the measurement (appraisal) they gave it on the first round.
So, move the parts around each repeat set of
measurements. However, the parts must be indentified so the person
entering the data into the statistical software enters the reading under
the correct part.
Four Criteria in Variable Gage R&R
The following four areas will
be asssessed. A statisical software program will produce these values
once the data is properly entered. The GB/BB will be responsible for
finding these values and determining whether each passes and if the
entire measurement system is adequate to determine process capability.
Process capability can not be determined with reliablity if the
measurements (the data) is suspect.
1) % Study Variation is based on
Tolerance is based on USL and LSL
3) % Contribution is based on variance
number of distinct categories
based on process variation
Ideally, all four categories should be in the GREEN
zone. Examining the visual aids below shows commonly used judgement
criteria for each category.
2) % Tolerance
Shown below is an example of a % TOLERANCE
calculation. In this case we are using 3 appraisers measuring 6
This study shows the measurement error as a percent of
tolerance in short period of time. It oncludes both repeatability and
reproducibility, can not be separated.
5.15 Study Variation = 99% (constant)
The TOP TABLE at the top is a part of the d2
distribution. This value is a constant that is found by looking at the
column with 3 appraisers and going across with the row with 6 parts. In
this example the d2 value is 1.73.
The LOWER TABLE shows that actual measurements that
each of the appraisers cam up with using their variable gage. The range
of the three measurements for each part is shown on the right. Then the
average range is shown (=0.69) and this is carried on to the Gage Error
To convert this gage error of 2.05 to a percentage
of tolerance multiply by 100 and divide by the process tolerance for the
The process tolerance is the difference in the
specification limits. For example, if the USL is 27 and the LSL is 2,
then the tolerance is 25.
With the tolerance being 25, then:
Referring back to the
RED/YELLOW/GREEN criteria display for % TOLERANCE, it shown that 8.2% is
a passing value and this part of the Variable Gage R&R is successful.
Ability of one appraiser to get the same result and
another appraiser or the ability of all appraisers to get the same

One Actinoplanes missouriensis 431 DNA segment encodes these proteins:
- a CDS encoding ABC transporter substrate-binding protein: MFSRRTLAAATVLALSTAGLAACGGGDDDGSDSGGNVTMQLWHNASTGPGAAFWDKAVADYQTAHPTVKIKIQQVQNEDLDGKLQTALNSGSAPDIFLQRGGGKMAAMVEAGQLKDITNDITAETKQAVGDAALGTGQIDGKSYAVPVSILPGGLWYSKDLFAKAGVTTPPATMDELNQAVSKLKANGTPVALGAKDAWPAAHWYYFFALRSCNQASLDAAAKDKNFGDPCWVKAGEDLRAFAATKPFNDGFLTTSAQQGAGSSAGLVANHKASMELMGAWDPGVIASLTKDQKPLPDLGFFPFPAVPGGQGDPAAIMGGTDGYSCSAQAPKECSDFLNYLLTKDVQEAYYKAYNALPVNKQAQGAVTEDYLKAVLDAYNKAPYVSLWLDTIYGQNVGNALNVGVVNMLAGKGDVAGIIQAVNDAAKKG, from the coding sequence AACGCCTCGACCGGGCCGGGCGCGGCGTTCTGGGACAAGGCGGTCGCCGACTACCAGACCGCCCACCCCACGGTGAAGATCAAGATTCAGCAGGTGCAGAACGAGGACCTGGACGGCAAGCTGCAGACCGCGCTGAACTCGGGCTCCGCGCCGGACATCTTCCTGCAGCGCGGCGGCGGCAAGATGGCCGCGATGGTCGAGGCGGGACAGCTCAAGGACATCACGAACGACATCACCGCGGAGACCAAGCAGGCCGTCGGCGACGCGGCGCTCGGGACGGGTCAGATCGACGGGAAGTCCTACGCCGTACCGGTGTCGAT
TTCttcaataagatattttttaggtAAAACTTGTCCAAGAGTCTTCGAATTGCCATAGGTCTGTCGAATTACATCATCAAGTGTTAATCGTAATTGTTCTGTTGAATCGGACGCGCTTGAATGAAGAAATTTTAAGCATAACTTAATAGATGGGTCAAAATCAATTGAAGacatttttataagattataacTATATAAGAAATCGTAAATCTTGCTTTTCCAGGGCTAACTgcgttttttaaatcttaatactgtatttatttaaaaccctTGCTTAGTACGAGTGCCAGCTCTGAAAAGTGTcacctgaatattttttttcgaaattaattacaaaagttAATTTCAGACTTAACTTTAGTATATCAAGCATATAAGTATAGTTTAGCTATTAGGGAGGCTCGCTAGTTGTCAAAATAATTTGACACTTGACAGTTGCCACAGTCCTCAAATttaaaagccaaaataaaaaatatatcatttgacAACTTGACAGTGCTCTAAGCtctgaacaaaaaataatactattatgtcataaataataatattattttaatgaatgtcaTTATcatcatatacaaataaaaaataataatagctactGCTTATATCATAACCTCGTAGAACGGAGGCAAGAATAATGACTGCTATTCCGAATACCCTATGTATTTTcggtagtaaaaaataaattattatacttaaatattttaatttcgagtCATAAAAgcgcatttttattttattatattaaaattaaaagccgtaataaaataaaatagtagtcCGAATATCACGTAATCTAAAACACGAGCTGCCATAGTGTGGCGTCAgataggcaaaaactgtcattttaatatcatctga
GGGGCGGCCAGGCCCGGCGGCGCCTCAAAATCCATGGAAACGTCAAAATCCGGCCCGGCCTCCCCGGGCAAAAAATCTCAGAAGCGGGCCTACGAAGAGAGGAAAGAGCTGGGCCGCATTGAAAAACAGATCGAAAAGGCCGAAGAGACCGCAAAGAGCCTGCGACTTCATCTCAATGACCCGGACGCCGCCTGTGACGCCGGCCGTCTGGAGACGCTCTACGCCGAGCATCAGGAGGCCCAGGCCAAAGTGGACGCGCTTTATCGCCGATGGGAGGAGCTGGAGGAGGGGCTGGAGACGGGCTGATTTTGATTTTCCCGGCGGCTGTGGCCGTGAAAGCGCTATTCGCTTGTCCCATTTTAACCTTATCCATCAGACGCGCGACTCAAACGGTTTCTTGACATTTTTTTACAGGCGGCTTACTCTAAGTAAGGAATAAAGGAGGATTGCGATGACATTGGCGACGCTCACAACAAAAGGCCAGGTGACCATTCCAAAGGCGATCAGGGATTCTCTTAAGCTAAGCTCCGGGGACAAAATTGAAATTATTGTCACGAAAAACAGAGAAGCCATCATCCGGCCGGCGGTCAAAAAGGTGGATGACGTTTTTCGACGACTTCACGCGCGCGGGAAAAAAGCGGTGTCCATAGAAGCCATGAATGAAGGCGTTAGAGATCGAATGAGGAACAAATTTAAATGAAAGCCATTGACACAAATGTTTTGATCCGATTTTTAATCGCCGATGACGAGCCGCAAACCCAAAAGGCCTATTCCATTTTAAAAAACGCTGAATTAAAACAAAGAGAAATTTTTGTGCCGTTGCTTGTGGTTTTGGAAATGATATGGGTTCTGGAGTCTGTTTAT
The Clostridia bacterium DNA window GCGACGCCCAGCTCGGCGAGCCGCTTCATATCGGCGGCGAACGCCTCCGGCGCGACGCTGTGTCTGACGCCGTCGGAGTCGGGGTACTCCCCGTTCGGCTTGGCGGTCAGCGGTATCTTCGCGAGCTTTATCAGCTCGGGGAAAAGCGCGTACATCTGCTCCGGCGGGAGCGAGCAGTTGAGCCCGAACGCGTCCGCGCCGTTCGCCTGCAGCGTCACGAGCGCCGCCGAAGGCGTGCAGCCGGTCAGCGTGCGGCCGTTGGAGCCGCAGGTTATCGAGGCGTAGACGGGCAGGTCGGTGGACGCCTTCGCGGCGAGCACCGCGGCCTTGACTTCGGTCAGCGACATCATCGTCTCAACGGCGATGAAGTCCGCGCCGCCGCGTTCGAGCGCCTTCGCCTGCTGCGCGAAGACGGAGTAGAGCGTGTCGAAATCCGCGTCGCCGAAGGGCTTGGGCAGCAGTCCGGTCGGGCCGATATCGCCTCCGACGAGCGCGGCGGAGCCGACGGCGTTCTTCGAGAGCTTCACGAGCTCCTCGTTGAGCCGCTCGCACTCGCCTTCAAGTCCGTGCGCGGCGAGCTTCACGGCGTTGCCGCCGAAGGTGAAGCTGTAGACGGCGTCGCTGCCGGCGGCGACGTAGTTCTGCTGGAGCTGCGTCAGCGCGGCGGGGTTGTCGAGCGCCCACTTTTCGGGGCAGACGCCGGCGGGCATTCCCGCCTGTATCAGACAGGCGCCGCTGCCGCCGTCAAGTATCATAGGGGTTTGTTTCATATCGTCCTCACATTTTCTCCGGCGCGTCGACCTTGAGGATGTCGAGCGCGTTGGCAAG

results AMONG each other.
To optimize reproducibility in ATTRIBUTE Gage R&R:
1) Create visual aids, templates, definitions, or
other specific criteria for each to meet a certain rating, value, or
appraisal. Pictures of good, bad, in the middle, and colors, will help
each appraiser standardize their response, improving the
Note: If these corrective actions are needed to pass
the Gage R&R, it should be instituted as a formal work instruction and
everyone involved throughout the company or plant should adhere to same
To optimize reproducibility in VARIABLE Gage R&R:
1) Create a Standard Operating Procedure with visual
aids and definitions. When using humanly subjective "touch" devices such
as micrometers and calipers it is important that all appraisers
"squeeze" the same amount. Too little or much pressure at higher levels
of resolution can be enough to alter the Gage R&R.
2) Visual aids also help. Even when using an optical
comparator to get a higher resolute data point there is subjectivity
where to place the template or the starting and end point(s) on the
shadow. Pictures of acceptable and non-acceptable will help reduce this
This describes the ability for an appraiser to repeat
his/her measurements each time when analyzing the same part, unit, etc.
In destructive testing (such as tensile testing) these reading will not
be possible and some statistical software programs have options to
select for destructive testing.
The goal is to have an appraiser repeat unit readings
at least three times. The person administering the test should randomize
the sequence each time to prevent and patterns and bias (the appraiser
may remember or try to remember what a measurement was and tend to alter
real measurements to get the Gage R&R to pass). It is important for the
administrator to record carefully to ensure readings correlate the
correct part/unit each time.
Avoid writing down measurements and then typing them
into a statistical program. The fewer times measurements are recorded
and copied the lower the risk for human error to add even more variation
and possibly fail (or pass) the Gage R&R when it shouldn't have.
Precision is the ability to have the same repetitive
result (or appraisal in this case). Visually, it means that all your
shots of an arrow are very close to one another. It does not mean that
they are near the bulls eye. In other words, it does not mean that your
shots are accurate.
If your shots are accurate and precise, then they are
tight circle centered around the target. It is also possible to be
somewhat accurate without being precise. You may have several shots all
around the bulls eys (target) but they may be scattered around it. If
you take a look at the group the center (mean) may be the bulls eye but
the shots are not in control or precise. In others words, there is a lot
of unpredictability or variation.